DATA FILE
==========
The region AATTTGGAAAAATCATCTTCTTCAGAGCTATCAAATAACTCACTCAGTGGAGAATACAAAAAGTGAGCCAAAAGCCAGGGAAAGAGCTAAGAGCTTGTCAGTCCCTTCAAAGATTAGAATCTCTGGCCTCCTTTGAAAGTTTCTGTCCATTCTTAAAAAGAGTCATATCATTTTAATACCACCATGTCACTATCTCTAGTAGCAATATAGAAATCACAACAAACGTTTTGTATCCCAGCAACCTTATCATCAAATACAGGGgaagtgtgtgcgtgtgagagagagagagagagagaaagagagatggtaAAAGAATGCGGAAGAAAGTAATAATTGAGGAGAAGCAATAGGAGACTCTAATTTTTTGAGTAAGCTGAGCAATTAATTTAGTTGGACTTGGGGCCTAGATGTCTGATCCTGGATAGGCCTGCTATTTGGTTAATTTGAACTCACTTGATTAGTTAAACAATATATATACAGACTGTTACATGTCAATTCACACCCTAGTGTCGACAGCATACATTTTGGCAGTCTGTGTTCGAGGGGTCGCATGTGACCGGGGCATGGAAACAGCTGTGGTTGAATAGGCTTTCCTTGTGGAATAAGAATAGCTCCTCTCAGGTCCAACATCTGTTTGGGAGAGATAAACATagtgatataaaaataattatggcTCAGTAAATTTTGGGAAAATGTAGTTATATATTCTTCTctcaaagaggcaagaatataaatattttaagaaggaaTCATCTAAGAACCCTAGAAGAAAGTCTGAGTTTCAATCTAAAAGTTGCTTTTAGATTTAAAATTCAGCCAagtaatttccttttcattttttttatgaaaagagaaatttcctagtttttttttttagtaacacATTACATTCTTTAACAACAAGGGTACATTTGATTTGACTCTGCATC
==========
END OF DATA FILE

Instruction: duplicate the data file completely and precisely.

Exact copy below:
The region AATTTGGAAAAATCATCTTCTTCAGAGCTATCAAATAACTCACTCAGTGGAGAATACAAAAAGTGAGCCAAAAGCCAGGGAAAGAGCTAAGAGCTTGTCAGTCCCTTCAAAGATTAGAATCTCTGGCCTCCTTTGAAAGTTTCTGTCCATTCTTAAAAAGAGTCATATCATTTTAATACCACCATGTCACTATCTCTAGTAGCAATATAGAAATCACAACAAACGTTTTGTATCCCAGCAACCTTATCATCAAATACAGGGgaagtgtgtgcgtgtgagagagagagagagagagaaagagagatggtaAAAGAATGCGGAAGAAAGTAATAATTGAGGAGAAGCAATAGGAGACTCTAATTTTTTGAGTAAGCTGAGCAATTAATTTAGTTGGACTTGGGGCCTAGATGTCTGATCCTGGATAGGCCTGCTATTTGGTTAATTTGAACTCACTTGATTAGTTAAACAATATATATACAGACTGTTACATGTCAATTCACACCCTAGTGTCGACAGCATACATTTTGGCAGTCTGTGTTCGAGGGGTCGCATGTGACCGGGGCATGGAAACAGCTGTGGTTGAATAGGCTTTCCTTGTGGAATAAGAATAGCTCCTCTCAGGTCCAACATCTGTTTGGGAGAGATAAACATagtgatataaaaataattatggcTCAGTAAATTTTGGGAAAATGTAGTTATATATTCTTCTctcaaagaggcaagaatataaatattttaagaaggaaTCATCTAAGAACCCTAGAAGAAAGTCTGAGTTTCAATCTAAAAGTTGCTTTTAGATTTAAAATTCAGCCAagtaatttccttttcattttttttatgaaaagagaaatttcctagtttttttttttagtaacacATTACATTCTTTAACAACAAGGGTACATTTGATTTGACTCTGCATC